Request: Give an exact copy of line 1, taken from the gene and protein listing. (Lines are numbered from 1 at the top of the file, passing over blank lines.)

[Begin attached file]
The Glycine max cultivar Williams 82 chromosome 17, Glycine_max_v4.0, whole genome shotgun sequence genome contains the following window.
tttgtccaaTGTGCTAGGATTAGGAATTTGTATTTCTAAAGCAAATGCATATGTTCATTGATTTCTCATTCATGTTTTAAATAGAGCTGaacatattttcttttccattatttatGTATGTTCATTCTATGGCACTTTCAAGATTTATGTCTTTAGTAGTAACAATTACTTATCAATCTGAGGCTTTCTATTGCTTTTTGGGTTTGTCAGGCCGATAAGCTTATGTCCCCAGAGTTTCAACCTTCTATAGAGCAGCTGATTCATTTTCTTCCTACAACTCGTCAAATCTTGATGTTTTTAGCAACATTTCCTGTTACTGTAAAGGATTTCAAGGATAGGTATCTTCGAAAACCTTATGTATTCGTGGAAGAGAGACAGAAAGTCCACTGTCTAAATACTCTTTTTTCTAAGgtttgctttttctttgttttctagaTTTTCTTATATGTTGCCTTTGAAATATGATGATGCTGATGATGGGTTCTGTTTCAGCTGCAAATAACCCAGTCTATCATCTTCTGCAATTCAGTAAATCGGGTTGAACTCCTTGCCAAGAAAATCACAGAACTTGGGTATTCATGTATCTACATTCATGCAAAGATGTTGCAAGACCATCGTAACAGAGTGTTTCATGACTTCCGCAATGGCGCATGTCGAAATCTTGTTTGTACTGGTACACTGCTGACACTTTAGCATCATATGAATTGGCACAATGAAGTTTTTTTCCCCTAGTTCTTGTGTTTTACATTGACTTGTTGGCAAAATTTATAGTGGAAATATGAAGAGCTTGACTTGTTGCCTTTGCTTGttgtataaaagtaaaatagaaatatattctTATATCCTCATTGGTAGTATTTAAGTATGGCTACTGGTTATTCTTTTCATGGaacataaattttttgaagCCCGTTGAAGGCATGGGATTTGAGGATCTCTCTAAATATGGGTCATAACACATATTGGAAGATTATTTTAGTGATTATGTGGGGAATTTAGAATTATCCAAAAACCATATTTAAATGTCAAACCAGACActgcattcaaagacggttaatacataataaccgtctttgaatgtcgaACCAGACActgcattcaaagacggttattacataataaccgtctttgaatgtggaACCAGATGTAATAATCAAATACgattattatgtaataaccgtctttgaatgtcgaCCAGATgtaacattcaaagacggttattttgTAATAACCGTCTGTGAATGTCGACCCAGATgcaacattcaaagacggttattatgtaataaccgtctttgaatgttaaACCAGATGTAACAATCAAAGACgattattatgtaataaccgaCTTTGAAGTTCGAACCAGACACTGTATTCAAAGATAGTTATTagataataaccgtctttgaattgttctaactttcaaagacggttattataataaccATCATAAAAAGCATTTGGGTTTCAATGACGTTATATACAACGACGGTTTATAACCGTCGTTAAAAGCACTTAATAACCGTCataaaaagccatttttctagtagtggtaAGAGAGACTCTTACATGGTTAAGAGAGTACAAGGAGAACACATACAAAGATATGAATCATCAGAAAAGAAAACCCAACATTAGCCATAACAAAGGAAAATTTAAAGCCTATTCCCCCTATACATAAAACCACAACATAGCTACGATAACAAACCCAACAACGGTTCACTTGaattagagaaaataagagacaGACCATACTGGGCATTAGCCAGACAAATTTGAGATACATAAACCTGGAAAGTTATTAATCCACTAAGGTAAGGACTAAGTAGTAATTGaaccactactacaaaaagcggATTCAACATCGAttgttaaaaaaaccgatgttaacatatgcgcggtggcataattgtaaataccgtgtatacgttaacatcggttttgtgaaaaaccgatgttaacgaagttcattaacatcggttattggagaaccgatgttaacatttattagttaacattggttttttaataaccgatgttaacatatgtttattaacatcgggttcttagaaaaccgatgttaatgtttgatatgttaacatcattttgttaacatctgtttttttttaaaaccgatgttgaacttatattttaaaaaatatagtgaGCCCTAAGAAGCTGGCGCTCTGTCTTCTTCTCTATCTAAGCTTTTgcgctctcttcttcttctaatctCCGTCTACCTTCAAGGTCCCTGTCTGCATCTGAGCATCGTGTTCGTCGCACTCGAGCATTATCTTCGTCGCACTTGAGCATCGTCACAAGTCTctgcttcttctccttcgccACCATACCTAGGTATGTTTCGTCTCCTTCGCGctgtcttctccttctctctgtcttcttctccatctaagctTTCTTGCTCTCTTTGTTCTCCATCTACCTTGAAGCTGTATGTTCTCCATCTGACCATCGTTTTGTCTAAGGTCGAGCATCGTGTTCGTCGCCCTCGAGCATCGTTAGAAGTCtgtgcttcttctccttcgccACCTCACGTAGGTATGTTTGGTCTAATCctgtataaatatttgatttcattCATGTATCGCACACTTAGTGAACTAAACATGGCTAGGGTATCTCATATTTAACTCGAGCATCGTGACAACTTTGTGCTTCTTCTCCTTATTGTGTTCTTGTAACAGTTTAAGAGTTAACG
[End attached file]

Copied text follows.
The Glycine max cultivar Williams 82 chromosome 17, Glycine_max_v4.0, whole genome shotgun sequence genome contains the following window.